The normal human body temperature is about 98.6℉ (37℃), but that can fluctuate up or down. When that happens, your body uses thermoregulation to bring your temperature back to normal.

How does thermoregulation work?

Thermoregulation is controlled by the hypothalamus, which is a small structure in your brain. If the hypothalamus senses your body’s temperature is too high or low, it sends signals to your nervous system, muscles, organs, and glands. These signals help cool you down or warm you up. 

If your internal temperature is too high, your body may cool you down through:

  • Sweating. Your body’s sweat glands release sweat onto your skin.
  • Vasodilation. Your body’s blood vessels get wider to increase blood flow to your skin. 

If your internal temperature is too low, your body may warm you up through:

  • Vasoconstriction. Your body’s blood vessels narrow to decrease blood flow to your skin.
  • Thermogenesis. Your body’s organs produce heat in order to keep you warm.
  • Hormonal thermogenesis. Thyroid glands in your body release hormones to increase your metabolism.

Younger children may have a harder time regulating their temperature than adults do. Additionally, research shows that older adults may have a harder time regulating than younger adults. That’s because they sweat less and it takes them longer to start sweating compared to younger adults. 

Fevers

A fever happens when your temperature is higher than normal. In adults, a fever is considered to be anything above 100.4℉ (38℃).

Causes

Fevers are mostly caused by infections that your body is trying to fight off. You may also develop a fever from:

  • Medications including some antibiotics, blood pressure medicines, and anti-seizure medicines
  • Heat illness
  • Some cancers
  • Autoimmune diseases
  • Some childhood immunizations such as diphtheria or tetanus
  • Blood clots
  • Food poisoning

Symptoms

Fever symptoms may be different depending on the cause of the fever. You may notice unusual hot and cold shifts in your body temperature. You may also notice:

  • Sweating
  • Shivering
  • Muscle weakness
  • Dehydration
  • Headache
  • Appetite loss 

Treatment

For the most part, fevers can be treated at home. The amount of care and treatment you’ll need depends on the severity of the fever.

Drinking a lot of water and getting enough rest is sometimes all it takes to feel better. You can help regulate your body temperature during a fever by:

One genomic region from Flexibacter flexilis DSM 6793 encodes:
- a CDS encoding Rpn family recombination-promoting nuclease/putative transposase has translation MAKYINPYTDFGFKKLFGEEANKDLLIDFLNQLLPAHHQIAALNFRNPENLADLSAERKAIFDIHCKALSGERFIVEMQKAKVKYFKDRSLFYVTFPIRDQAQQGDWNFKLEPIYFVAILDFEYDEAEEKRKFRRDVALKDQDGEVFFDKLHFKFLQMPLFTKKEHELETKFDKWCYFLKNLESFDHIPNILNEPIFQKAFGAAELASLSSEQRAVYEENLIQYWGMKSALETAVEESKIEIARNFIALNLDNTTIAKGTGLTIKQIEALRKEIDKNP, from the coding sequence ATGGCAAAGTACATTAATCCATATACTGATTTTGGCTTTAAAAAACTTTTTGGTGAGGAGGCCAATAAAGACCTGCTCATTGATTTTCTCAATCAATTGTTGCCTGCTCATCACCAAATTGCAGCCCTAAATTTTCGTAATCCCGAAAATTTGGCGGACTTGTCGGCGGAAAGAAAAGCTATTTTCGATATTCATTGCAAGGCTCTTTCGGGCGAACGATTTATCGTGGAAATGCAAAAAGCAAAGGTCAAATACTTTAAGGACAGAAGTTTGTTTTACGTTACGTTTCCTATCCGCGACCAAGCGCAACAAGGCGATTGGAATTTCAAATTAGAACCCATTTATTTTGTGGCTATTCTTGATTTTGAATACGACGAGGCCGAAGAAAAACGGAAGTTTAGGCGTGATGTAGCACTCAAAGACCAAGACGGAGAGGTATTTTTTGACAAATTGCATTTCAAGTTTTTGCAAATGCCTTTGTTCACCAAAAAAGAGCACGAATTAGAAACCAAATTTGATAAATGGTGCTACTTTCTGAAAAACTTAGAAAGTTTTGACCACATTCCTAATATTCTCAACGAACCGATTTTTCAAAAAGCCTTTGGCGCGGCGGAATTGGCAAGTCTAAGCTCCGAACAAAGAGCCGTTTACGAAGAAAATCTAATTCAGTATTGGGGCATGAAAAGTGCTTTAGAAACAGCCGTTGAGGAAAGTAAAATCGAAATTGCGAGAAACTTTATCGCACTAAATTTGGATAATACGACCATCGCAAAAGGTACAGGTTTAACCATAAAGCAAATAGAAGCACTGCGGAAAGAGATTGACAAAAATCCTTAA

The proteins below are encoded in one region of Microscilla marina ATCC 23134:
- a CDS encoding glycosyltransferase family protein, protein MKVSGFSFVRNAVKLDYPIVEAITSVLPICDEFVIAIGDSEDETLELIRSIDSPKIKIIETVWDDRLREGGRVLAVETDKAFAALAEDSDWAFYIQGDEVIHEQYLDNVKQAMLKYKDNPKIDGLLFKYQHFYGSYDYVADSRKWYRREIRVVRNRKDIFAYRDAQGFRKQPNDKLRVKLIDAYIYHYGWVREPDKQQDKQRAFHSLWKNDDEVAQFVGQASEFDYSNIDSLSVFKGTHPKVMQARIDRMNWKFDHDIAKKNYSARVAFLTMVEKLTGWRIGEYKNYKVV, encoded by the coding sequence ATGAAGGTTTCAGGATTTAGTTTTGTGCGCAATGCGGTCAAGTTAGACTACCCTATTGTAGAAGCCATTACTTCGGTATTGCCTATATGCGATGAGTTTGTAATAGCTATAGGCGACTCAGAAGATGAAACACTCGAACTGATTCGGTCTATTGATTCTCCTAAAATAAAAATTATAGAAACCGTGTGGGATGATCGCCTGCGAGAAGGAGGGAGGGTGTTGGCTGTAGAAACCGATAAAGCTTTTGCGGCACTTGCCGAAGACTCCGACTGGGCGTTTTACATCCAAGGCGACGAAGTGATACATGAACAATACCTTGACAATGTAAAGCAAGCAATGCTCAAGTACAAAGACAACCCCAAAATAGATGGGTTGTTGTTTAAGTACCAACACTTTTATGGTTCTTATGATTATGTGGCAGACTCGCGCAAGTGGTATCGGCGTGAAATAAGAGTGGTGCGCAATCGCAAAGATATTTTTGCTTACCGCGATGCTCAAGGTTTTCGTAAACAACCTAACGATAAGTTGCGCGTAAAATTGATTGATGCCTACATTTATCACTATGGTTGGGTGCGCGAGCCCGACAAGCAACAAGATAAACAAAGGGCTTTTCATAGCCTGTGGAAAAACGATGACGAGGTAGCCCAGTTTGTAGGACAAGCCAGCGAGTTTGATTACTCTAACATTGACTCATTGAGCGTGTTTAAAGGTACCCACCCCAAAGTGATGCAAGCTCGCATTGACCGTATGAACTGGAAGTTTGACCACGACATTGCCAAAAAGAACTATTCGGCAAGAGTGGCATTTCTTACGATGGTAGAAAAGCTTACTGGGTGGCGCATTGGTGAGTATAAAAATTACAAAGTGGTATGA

• Resting inside where the temperature is comfortable
  • Taking a bath with lukewarm water
  • Drinking a lot of water and other fluids
  • Taking ibuprofen (Advil) or acetaminophen (Tylenol) 

See a doctor

A fever can sometimes be a symptom of a more serious health condition. If your fever is over 103 (39.4) or lasts for more than 3 days, see a doctor.

Heat intolerance

Heat intolerance is a hypersensitivity to heat and an inability to regulate your temperature when you’re hot. You may have heat intolerance if you find yourself constantly uncomfortable in the heat.

Medications are one of the most common causes of heat intolerance. Allergy, blood pressure, and decongestant medications may disrupt the blood flow to your skin and prevent sweating that would normally cool you down.

Other causes of heat intolerance include:

  • Caffeine
  • Hyperthyroidism
  • Multiple sclerosis (MS) 

Symptoms of heat intolerance include:

  • Nausea
  • Dizziness
  • Headache
  • Muscle weakness
  • Muscle cramps
  • Fast heartbeat

In less common cases, symptoms of heat intolerance may lead to heat exhaustion, which can lead to heat stroke if not properly treated. Symptoms of heat exhaustion include:

  • Fast breathing and heart rate
  • Muscle cramps
  • Nausea and vomiting
  • Confusion
  • Loss of consciousness
  • Body temperature above 104℉ (40℃)

You can help treat and prevent heat intolerance by keeping yourself hydrated, wearing lightweight clothes, and staying in a cool environment. 

If you have symptoms of heat exhaustion, it’s important to get evaluated by a medical professional as soon as possible to prevent heat stroke. Heat stroke is a medical emergency.

The takeaway 

It’s very easy for your body temperature to shift. Something as simple as stepping outside in the cold may cause your temperature to drop. Your body then uses thermoregulation to bring your temperature back to normal.